One-Season Wonders Of Baseball

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One-Season Wonders Of Baseball

In baseball, you never know what to expect.

One day, you can be on top of the world, and the next day, you're announceing your retirement.

Only a select few have had a consistently good career. Others have had fluctuating careers.

Yet some, have tasted the glory, but only for a season.

Many have been rookies, others veterans, however, they all belong in the same category: one-season wonders.

 

Mark "Bird" Fidrych (1976-1980)

1976 Season Stats: 19-9, 2.34 ERA, 97 K, 250.3 IP

Career Stats: 29-19, 3.10 ERA, 170 K, 412.3 IP 

Don't be fooled by the numbers, they may look pretty good, but things aren't always as they appear. 

In 1976, Fidrych was a 21-year-old rookie with the Detroit Tigers. He had career numbers in 1976, and many thought he was destined for greatness.

Sadly, it wasn't to be.  He managed to win the Rookie of the Year Award and finish second in the Cy Young Award voting, though, he never played another full season in the majors. He went 10-10 over the next four years after being plagued by arm injuries.

 

Louis "Chief" Sockalexis (1897-1899)

1897 Stats: .338 BA, 3 HR, 43 RBI, 94 H, 16 SB

Career Stats: .313 BA, 3 HR, 55 RBI, 115 H, 16 SB

Sockalexis is widely referred to as "the greatest player you never heard of" and for good reason. He was a fantastic college athlete.  Once he reached the majors he was taunted for being a Native American which was one of the reasons leading to alcohol problems.

After signing with the Cleveland Spiders in 1897, he got off to a hot start.

While intoxicated, Sockalexis jumped from a second-story window, injured his ankle. He never played the same. His hitting was unscathed, but his fielding suffered.

After two more years, Sockalexis couldn't take any more of the racial insults. He retired from baseball in 1899. The Spiders disbanded that year, but soon after baseball returned to Cleveland. What was there name? The Indians.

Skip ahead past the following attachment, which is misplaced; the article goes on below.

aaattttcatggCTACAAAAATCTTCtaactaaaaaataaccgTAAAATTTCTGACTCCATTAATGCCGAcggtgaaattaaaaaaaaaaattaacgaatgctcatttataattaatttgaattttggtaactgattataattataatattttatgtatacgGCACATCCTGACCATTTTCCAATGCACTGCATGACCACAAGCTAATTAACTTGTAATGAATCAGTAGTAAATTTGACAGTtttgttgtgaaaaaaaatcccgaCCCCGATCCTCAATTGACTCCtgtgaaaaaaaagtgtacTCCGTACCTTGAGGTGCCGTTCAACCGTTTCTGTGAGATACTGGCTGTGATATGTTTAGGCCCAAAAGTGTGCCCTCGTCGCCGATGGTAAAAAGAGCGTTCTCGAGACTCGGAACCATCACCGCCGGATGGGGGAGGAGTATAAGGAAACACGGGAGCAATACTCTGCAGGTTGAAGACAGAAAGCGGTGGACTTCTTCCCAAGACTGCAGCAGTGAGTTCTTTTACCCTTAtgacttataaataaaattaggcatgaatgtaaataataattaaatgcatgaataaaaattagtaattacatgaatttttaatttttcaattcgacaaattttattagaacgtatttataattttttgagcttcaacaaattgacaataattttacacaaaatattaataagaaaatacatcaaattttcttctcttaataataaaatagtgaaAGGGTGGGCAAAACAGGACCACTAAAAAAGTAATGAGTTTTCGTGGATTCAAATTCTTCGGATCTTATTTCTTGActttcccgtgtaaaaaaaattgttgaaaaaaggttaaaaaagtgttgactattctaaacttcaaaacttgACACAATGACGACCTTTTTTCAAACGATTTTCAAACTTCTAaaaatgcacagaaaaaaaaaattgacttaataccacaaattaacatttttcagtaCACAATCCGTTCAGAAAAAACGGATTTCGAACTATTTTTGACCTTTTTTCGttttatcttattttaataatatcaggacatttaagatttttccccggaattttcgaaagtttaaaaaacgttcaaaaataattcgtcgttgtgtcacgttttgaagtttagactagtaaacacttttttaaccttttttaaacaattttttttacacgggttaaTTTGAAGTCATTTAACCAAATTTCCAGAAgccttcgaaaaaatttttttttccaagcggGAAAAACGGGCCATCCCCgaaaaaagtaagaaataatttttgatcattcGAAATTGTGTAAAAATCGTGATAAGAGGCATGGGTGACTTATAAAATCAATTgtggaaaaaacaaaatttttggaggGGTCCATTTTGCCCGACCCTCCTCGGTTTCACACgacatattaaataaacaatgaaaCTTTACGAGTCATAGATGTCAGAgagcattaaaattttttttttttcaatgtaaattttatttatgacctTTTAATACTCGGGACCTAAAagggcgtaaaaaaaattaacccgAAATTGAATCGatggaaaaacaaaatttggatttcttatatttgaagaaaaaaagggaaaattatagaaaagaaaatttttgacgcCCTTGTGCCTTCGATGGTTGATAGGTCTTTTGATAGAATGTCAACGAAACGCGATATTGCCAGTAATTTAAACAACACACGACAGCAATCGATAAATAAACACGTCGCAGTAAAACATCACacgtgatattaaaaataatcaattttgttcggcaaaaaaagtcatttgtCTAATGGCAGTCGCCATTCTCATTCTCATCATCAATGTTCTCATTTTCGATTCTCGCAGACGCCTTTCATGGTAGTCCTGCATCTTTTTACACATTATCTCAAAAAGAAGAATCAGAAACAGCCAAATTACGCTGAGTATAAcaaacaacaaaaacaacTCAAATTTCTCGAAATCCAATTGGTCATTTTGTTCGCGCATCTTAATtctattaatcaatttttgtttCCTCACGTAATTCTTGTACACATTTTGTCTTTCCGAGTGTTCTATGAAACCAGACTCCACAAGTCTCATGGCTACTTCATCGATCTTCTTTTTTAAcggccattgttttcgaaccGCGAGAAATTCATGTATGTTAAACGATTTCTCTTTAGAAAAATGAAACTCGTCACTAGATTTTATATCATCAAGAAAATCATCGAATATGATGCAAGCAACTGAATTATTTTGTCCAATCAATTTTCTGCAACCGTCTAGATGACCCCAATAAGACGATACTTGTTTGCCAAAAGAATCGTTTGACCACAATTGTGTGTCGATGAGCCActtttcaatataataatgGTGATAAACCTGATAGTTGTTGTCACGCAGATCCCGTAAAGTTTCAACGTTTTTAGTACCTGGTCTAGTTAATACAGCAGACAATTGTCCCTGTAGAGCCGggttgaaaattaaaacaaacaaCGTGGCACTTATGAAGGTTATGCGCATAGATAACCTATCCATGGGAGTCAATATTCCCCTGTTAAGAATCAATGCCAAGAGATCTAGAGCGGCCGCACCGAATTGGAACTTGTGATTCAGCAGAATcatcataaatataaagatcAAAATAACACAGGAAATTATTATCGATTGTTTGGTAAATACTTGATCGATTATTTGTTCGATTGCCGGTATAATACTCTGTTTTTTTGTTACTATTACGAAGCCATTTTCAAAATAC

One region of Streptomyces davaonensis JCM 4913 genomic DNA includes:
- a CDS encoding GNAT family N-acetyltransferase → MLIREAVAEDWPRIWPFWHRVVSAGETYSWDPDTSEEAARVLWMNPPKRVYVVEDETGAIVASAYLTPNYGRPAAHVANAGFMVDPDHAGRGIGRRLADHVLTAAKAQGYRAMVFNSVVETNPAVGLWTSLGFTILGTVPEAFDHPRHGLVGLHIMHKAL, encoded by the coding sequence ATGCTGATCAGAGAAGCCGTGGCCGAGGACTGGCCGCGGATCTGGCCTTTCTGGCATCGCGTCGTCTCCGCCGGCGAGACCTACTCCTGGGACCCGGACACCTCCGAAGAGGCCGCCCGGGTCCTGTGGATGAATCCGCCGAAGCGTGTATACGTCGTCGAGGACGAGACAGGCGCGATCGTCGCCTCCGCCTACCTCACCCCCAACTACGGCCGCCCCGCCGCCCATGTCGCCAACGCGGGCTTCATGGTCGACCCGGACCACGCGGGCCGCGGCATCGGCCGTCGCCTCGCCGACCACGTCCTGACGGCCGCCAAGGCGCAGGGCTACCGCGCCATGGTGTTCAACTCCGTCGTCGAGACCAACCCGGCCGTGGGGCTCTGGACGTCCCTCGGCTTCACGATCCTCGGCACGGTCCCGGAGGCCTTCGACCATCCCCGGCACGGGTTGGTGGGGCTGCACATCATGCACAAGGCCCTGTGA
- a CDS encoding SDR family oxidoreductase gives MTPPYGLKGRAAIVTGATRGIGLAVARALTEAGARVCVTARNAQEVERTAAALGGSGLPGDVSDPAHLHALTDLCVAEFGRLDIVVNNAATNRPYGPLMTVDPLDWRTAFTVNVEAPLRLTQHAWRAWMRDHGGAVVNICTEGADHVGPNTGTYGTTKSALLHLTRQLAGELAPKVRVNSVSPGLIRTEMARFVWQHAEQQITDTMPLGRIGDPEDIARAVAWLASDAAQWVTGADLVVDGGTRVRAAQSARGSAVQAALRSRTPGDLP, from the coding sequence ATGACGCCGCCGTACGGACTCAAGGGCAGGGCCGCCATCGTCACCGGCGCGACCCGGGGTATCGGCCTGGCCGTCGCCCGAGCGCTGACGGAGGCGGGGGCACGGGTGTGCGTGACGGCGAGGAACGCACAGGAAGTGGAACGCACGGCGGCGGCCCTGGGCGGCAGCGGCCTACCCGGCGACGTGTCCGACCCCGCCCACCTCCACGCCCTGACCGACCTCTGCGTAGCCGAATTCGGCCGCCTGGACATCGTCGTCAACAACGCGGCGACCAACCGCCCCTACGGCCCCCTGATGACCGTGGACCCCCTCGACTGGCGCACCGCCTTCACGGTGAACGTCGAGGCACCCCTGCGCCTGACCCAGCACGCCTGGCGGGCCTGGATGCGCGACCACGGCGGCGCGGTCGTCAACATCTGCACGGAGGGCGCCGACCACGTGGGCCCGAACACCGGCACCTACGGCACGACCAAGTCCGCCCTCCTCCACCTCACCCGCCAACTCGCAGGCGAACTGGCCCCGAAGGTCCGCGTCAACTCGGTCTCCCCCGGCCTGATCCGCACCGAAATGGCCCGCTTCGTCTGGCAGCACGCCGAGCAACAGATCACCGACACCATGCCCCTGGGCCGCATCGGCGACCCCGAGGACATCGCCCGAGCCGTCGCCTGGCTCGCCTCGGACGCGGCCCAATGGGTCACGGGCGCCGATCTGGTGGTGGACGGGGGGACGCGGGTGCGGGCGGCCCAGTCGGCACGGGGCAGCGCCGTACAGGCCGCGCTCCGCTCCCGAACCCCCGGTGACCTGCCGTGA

Bumpus Jones (1892-1893)

1892 Stats: 1-0, 0.00 ERA, 3 K, 9.0 IP

Career Stats: 2-4, 7.99 ERA, 10 K, 41.0 IP

Bumpus Jones pitched in only one game for the Cincinnati Reds, in 1892. Jones pitched a no-hitter on the last day of the season against the Pittsburgh Pirates. His no-hitter was not a shutout: he did allow one unearned run.  

Jones didn’t enjoy any more success. The next year he split time with the Reds and New York Giants, but had an ERA of 7.99. He never pitched in the majors again.

 

Bobo Holloman (1953)

Career Stats: 3-7, 5.23 ERA, 25 K, 65.3 IP

Bobo Holloman joined Bumpus Jones as the only other player to pitch a no-hitter in their first career start on May 6, 1953. It wasn’t his first game for he had previously pitched in a relief role. He threw it against the Philadelphia Athletics.

Holloman would go and pitch 20 more games that season. Holloman’s main flaw was his WHIP. He had a WHIP of 1.82 during his sole season.

 

Brian Doyle (1978-1981)

1978 Postseason Stats: .391 BA, 0 HR, 3 RBI, 9 H, 0 SB

Career Stats: .161 BA, 1 HR, 13 RBI, 32 H, 1 SB

Brian Doyle never had success during the regular season. His career batting average is well below the Mendoza line, and he wasn’t much of a power hitter.

In the 1978 postseason, the New York Yankees were faced the Kansas City Royals and the Los Angeles Dodgers. In nine postseason games, Doyle posted great numbers, to help the Yankees complete a second consecutive World Series campaign. He never batted above .200 in his career.

 

Joe Charboneau (1980-1982)

1980 Stats: .289 BA, 23 HR, 87 RBI, 131 H, 2 SB

Career Stats: .266 BA, 29 HR, 114 RBI, 172 H, 3 SB

Charboneau is a perfect example of a one-season wonder.  The 1980 Rookie of the Year, played two more years and his batting averages were .214 and .210. He power numbers also decreased as he hit only four home runs the next year.

 

Billy Grabarkewitz (1969-1975)

1970 Stats: .289 BA, 17 HR, 84 RBI, 153 H, 19 SB

Career Stats: .236 BA, 28 HR, 141 RBI, 274 H, 33 SB

Grabarkewitz (nicknamed Grabs) was a terrible disappointment in his first year (6 H in 65 AB). He bounced back the next year with an All-Star year.

After being traded to the California Angels in 1972, he spent the next three years with the Angels, Philadelphia Phillies, Chicago Cubs, and Oakland Athletics. He never regained his stardom.

 

 

 

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